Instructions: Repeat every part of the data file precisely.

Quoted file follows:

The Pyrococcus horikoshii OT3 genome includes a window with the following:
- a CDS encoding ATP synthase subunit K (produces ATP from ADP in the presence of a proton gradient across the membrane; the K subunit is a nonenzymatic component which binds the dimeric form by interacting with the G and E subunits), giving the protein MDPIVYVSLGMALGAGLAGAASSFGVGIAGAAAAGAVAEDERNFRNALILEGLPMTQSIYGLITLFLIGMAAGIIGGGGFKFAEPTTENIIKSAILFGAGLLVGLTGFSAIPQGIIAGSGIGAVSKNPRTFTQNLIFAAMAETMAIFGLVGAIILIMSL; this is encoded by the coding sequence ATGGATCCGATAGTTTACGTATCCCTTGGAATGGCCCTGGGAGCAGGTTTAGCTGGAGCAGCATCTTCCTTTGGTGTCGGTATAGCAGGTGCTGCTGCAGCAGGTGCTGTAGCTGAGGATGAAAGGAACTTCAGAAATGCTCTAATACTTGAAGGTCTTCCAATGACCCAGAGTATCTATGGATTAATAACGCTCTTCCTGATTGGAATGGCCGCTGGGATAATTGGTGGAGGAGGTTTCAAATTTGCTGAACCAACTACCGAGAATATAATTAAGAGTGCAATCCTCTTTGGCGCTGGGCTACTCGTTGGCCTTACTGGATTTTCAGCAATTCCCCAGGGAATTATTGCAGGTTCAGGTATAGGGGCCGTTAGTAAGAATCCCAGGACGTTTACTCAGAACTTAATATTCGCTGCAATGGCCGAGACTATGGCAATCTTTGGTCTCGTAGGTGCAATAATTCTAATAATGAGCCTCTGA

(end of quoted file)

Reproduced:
The Pyrococcus horikoshii OT3 genome includes a window with the following:
- a CDS encoding ATP synthase subunit K (produces ATP from ADP in the presence of a proton gradient across the membrane; the K subunit is a nonenzymatic component which binds the dimeric form by interacting with the G and E subunits), giving the protein MDPIVYVSLGMALGAGLAGAASSFGVGIAGAAAAGAVAEDERNFRNALILEGLPMTQSIYGLITLFLIGMAAGIIGGGGFKFAEPTTENIIKSAILFGAGLLVGLTGFSAIPQGIIAGSGIGAVSKNPRTFTQNLIFAAMAETMAIFGLVGAIILIMSL; this is encoded by the coding sequence ATGGATCCGATAGTTTACGTATCCCTTGGAATGGCCCTGGGAGCAGGTTTAGCTGGAGCAGCATCTTCCTTTGGTGTCGGTATAGCAGGTGCTGCTGCAGCAGGTGCTGTAGCTGAGGATGAAAGGAACTTCAGAAATGCTCTAATACTTGAAGGTCTTCCAATGACCCAGAGTATCTATGGATTAATAACGCTCTTCCTGATTGGAATGGCCGCTGGGATAATTGGTGGAGGAGGTTTCAAATTTGCTGAACCAACTACCGAGAATATAATTAAGAGTGCAATCCTCTTTGGCGCTGGGCTACTCGTTGGCCTTACTGGATTTTCAGCAATTCCCCAGGGAATTATTGCAGGTTCAGGTATAGGGGCCGTTAGTAAGAATCCCAGGACGTTTACTCAGAACTTAATATTCGCTGCAATGGCCGAGACTATGGCAATCTTTGGTCTCGTAGGTGCAATAATTCTAATAATGAGCCTCTGA